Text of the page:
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Page last updated at 12:32 GMT, Monday, 14 June 2010 13:32 UK
Do Not Disturb guides for South West basking sharks
By Laura Joint
BBC Devon

Basking shark
Basking sharks can often be seen around the South West coast in summer

The next time you are walking along the South West coastline, keep your eyes peeled for one of the welcome summer visitors to our coastal waters.

Basking sharks are known to use the waters around Devon and Cornwall for feeding during the summer months.

They often come into Plymouth Sound in search of plankton and The Hoe is a great vantage point to see them.

However, there are fears that these big but harmless creatures are being scared off by water users.

There have been reports of sharks being accidentally hit by boats and jet-skis by people getting too close to see the creatures.

Basking shark
Basking sharks visit our waters to feed on plankton

Now, the National Marine Aquarium in Plymouth has teamed up with the Shark Trust to produce 20,000 Code of Conduct guides, to advise the public on how to observe but not disturb basking sharks.

"You don't need to get up close to these magnificent animals to appreciate their beauty," said Dr David Gibson, managing director of the National Marine Aquarium.

"At this time of year, The Hoe makes an excellent vantage point if you have a pair of binoculars and a bit of patience."

Reaching up to 11 metres, basking sharks are the largest fish in British waters - but not much is known about their habits, making conservation measures difficult for this internationally endangered species.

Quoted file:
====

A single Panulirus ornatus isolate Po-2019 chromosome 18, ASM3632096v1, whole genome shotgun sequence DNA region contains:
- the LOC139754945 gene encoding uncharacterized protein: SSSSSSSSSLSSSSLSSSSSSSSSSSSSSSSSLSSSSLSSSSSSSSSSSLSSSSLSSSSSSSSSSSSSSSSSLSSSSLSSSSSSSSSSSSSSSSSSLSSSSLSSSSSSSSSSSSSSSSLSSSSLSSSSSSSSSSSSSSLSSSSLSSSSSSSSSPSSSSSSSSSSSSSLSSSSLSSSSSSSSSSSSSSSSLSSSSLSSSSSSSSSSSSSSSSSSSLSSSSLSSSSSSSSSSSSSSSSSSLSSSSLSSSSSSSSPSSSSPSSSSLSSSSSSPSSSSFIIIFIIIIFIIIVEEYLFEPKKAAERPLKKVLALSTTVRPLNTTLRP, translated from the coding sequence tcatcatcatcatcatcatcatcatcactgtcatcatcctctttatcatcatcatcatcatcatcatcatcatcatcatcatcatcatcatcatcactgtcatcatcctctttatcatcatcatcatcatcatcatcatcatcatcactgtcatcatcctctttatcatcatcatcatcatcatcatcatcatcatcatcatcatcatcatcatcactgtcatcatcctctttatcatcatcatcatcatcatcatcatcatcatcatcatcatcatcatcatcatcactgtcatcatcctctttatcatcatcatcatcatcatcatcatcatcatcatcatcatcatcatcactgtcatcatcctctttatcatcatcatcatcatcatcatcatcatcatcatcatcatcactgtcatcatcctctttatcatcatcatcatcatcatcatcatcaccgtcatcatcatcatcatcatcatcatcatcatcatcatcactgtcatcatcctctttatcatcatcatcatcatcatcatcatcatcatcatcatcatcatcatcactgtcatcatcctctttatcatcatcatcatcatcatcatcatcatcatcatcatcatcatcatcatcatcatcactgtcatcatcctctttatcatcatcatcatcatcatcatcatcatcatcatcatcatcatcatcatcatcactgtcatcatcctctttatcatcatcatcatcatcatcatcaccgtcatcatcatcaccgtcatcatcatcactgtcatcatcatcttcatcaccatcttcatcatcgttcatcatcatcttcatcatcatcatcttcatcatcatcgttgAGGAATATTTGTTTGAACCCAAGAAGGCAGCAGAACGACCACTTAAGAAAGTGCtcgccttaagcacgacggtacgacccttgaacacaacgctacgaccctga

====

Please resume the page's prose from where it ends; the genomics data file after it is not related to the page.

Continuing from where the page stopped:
"Despite their size we still know very little about this enigmatic and secretive animal," said Dr Gibson.

basking sharks off the coast
Conservationists want your photos of basking sharks

"We hope that by working with the Shark Trust we will gain important insights into this fascinating species. We are totally supportive of this code as sea animals - especially those in our native waters - deserve the utmost protection."

The 20,000 guides are being distributed free of charge around the UK and Ireland.

As well as information on the species, the guide contains a Code of Conduct poster for water users which aims to ensure safe interaction between human and shark.

Whilst Basking Sharks are not normally referred to as dangerous, their sheer size and potential power makes them creatures to be treated with respect and caution.

The population of basking sharks has declined as a result of hunting - their fins are highly valuable, and they have also been hunted for their liver oil in the past.

To help build up a better picture of their number, behaviour and movements, the European Basking Shark Photo ID project has been created.

You can take part in the project by submitting your photos of basking sharks to the Basking Shark Project website.

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